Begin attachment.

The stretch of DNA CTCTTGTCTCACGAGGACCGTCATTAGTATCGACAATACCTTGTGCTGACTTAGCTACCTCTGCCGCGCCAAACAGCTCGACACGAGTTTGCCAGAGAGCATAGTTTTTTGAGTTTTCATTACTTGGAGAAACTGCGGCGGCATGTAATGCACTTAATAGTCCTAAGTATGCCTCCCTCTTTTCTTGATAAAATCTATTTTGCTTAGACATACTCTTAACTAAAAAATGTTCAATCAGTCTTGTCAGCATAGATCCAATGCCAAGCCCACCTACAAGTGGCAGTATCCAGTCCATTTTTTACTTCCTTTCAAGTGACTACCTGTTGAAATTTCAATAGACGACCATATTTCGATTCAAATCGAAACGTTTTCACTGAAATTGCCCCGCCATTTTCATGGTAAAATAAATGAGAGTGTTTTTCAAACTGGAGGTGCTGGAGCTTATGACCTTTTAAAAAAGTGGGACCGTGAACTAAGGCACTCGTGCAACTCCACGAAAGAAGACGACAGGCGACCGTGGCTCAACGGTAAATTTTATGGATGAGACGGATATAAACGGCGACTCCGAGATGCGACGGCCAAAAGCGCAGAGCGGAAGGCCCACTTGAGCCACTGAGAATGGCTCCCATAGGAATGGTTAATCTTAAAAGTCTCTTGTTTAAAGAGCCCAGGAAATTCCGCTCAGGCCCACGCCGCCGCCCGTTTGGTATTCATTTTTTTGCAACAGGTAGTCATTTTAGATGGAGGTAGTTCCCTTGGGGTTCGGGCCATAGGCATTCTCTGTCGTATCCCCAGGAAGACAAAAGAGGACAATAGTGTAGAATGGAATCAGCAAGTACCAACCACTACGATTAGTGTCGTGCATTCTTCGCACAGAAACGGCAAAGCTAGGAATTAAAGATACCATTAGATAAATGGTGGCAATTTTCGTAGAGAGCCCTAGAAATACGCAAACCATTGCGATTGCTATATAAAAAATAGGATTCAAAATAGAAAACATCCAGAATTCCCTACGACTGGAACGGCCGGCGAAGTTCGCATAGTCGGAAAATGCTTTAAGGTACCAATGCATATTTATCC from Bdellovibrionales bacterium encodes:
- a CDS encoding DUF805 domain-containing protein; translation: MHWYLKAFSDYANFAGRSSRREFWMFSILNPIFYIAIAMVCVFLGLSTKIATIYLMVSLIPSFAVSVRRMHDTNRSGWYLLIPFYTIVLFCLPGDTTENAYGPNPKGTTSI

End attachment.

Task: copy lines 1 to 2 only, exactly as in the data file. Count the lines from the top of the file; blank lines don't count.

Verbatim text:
The stretch of DNA CTCTTGTCTCACGAGGACCGTCATTAGTATCGACAATACCTTGTGCTGACTTAGCTACCTCTGCCGCGCCAAACAGCTCGACACGAGTTTGCCAGAGAGCATAGTTTTTTGAGTTTTCATTACTTGGAGAAACTGCGGCGGCATGTAATGCACTTAATAGTCCTAAGTATGCCTCCCTCTTTTCTTGATAAAATCTATTTTGCTTAGACATACTCTTAACTAAAAAATGTTCAATCAGTCTTGTCAGCATAGATCCAATGCCAAGCCCACCTACAAGTGGCAGTATCCAGTCCATTTTTTACTTCCTTTCAAGTGACTACCTGTTGAAATTTCAATAGACGACCATATTTCGATTCAAATCGAAACGTTTTCACTGAAATTGCCCCGCCATTTTCATGGTAAAATAAATGAGAGTGTTTTTCAAACTGGAGGTGCTGGAGCTTATGACCTTTTAAAAAAGTGGGACCGTGAACTAAGGCACTCGTGCAACTCCACGAAAGAAGACGACAGGCGACCGTGGCTCAACGGTAAATTTTATGGATGAGACGGATATAAACGGCGACTCCGAGATGCGACGGCCAAAAGCGCAGAGCGGAAGGCCCACTTGAGCCACTGAGAATGGCTCCCATAGGAATGGTTAATCTTAAAAGTCTCTTGTTTAAAGAGCCCAGGAAATTCCGCTCAGGCCCACGCCGCCGCCCGTTTGGTATTCATTTTTTTGCAACAGGTAGTCATTTTAGATGGAGGTAGTTCCCTTGGGGTTCGGGCCATAGGCATTCTCTGTCGTATCCCCAGGAAGACAAAAGAGGACAATAGTGTAGAATGGAATCAGCAAGTACCAACCACTACGATTAGTGTCGTGCATTCTTCGCACAGAAACGGCAAAGCTAGGAATTAAAGATACCATTAGATAAATGGTGGCAATTTTCGTAGAGAGCCCTAGAAATACGCAAACCATTGCGATTGCTATATAAAAAATAGGATTCAAAATAGAAAACATCCAGAATTCCCTACGACTGGAACGGCCGGCGAAGTTCGCATAGTCGGAAAATGCTTTAAGGTACCAATGCATATTTATCC from Bdellovibrionales bacterium encodes:
- a CDS encoding DUF805 domain-containing protein; translation: MHWYLKAFSDYANFAGRSSRREFWMFSILNPIFYIAIAMVCVFLGLSTKIATIYLMVSLIPSFAVSVRRMHDTNRSGWYLLIPFYTIVLFCLPGDTTENAYGPNPKGTTSI